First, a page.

The pro-Israel camp - and some supporters of the Palestinian cause - are viewing the Scarlett Johansson / SodaStream saga as a defeat for the Boycott, Divestment and Sanctions movement against Israel. I fundamentally disagree.
Yes, the actress refused to bow to pressure to stop being the poster girl for the Israeli company, which has a factory on occupied Palestinian territory. And yes, she stepped down as an ambassador for Oxfam  at the end of January because of the charity’s contribution to that pressure.
However, SodaStream shares sank  to their lowest level since 2012 following the spat. Much more importantly, the actions and reactions of the company, and to a far greater extent Johansson, unwittingly gave BDS a massive - and free - publicity boost, with weeks of global media coverage that is ongoing.
“The Lost in Translation star has accidentally turned a searchlight on an important issue – whether it is right or lawful to do business with companies that operate in illegal Israeli settlements on Palestinian land – as well as inadvertently sprinkling stardust on the campaign to boycott Israel until it withdraws from the occupied West Bank and Arab East Jerusalem,” the Financial Times wrote in an editorial. 
Furthermore, the involvement of a Hollywood star and international sex symbol got the attention of many people who may have been hitherto unfamiliar with BDS, and even the Palestinian cause in general. As such, those of us who have never been particularly impressed by her acting finally have something to thank her for.
Fringe to mainstream
Even if one views the SodaStream affair as a setback, BDS has made great and undeniable strides since its establishment almost a decade ago, modelled along the campaign that was pivotal to ending apartheid in South Africa. Initially mocked and dismissed as fringe fanaticism, it is becoming mainstream, garnering greater support worldwide.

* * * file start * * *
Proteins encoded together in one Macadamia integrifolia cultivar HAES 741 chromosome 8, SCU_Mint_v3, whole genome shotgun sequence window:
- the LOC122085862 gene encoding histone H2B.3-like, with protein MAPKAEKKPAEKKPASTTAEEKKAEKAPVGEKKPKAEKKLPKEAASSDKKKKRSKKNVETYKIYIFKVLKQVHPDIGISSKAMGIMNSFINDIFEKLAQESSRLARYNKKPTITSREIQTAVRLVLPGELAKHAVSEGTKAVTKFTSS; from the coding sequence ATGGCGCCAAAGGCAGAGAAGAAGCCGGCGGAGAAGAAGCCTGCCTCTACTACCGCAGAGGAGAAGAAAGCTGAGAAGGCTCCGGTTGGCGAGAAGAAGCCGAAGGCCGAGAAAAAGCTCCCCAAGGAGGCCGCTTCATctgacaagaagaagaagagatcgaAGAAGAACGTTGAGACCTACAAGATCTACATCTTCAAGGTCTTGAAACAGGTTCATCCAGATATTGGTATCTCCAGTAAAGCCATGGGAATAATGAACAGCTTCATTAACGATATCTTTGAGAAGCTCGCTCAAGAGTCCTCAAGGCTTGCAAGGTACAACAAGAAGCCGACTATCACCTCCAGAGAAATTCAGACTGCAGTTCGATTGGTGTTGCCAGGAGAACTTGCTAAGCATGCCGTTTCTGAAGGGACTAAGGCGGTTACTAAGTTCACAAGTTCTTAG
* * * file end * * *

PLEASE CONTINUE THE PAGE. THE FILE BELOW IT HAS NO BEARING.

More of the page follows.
It is causing alarm in Israel, not least because BDS is gaining traction in countries and regions that are key trading partners and allies of Tel Aviv - particularly the United States and Europe - and because the movement is being backed by an increasing number of Jews, such that Israel passed a law in 2011 banning support for boycotts.
BDS “is moving and advancing uniformly and exponentially,” Israeli Justice Minister Tzipi Livni said in December. “Those who don’t want to see it will end up feeling it.” Israeli parliament member Ayelet Shaked last month described the campaign as “the greatest threat faced by the country.” 
They are both right. BDS is proving to be the most effective means of achieving Palestinian rights and national aspirations in the face of Israel’s intransigence. The movement is succeeding where negotiations, arms, and even other forms of peaceful resistance have failed.
Its achievements are far too long to list, but highlighting just some of those from this year alone shows the impact it is having , particularly impressive given the short period of time:
- Danske Bank, the largest in Denmark, has blacklisted Israel’s Bank Hapoalim because of its involvement in the funding of settlement construction. Danske Bank had already decided to pull its investments from Africa Israel Investments Ltd and Danya Cebus for the same reason.
- The latter two companies have been excluded from Norway’s Government Pension Fund Global, the world’s biggest sovereign wealth fund, which holds 1% of global equity markets. The Finance Ministry had received a recommendation from the Council of Ethics to exclude the companies “due to contribution to serious violations of individual rights in war or conflict through the construction of settlements in East Jerusalem.”
- Sweden’s Nordea Bank, the largest in Scandinavia, said it will boycott Israeli banks that operate in the occupied territories.
- The Organization for Economic Cooperation and Development will reportedly investigate British security company G4S for its supply of surveillance equipment at Israeli checkpoints in the occupied territories.